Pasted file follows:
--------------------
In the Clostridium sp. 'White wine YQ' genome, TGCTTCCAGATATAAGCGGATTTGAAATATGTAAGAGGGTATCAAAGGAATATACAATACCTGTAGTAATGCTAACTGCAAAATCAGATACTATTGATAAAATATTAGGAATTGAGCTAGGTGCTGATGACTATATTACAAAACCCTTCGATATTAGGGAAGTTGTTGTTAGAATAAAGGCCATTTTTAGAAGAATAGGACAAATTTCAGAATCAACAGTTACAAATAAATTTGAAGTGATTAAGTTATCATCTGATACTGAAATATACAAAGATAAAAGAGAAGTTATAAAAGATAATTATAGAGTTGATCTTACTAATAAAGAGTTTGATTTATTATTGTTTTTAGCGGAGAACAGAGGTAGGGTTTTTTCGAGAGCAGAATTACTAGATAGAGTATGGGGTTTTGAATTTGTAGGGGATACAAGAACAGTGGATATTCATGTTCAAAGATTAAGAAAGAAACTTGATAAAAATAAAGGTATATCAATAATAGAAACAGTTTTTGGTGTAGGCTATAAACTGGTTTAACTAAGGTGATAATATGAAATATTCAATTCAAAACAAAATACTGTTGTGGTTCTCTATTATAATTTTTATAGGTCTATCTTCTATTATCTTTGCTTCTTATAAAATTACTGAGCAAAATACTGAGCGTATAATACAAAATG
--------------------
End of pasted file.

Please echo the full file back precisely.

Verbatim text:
In the Clostridium sp. 'White wine YQ' genome, TGCTTCCAGATATAAGCGGATTTGAAATATGTAAGAGGGTATCAAAGGAATATACAATACCTGTAGTAATGCTAACTGCAAAATCAGATACTATTGATAAAATATTAGGAATTGAGCTAGGTGCTGATGACTATATTACAAAACCCTTCGATATTAGGGAAGTTGTTGTTAGAATAAAGGCCATTTTTAGAAGAATAGGACAAATTTCAGAATCAACAGTTACAAATAAATTTGAAGTGATTAAGTTATCATCTGATACTGAAATATACAAAGATAAAAGAGAAGTTATAAAAGATAATTATAGAGTTGATCTTACTAATAAAGAGTTTGATTTATTATTGTTTTTAGCGGAGAACAGAGGTAGGGTTTTTTCGAGAGCAGAATTACTAGATAGAGTATGGGGTTTTGAATTTGTAGGGGATACAAGAACAGTGGATATTCATGTTCAAAGATTAAGAAAGAAACTTGATAAAAATAAAGGTATATCAATAATAGAAACAGTTTTTGGTGTAGGCTATAAACTGGTTTAACTAAGGTGATAATATGAAATATTCAATTCAAAACAAAATACTGTTGTGGTTCTCTATTATAATTTTTATAGGTCTATCTTCTATTATCTTTGCTTCTTATAAAATTACTGAGCAAAATACTGAGCGTATAATACAAAATG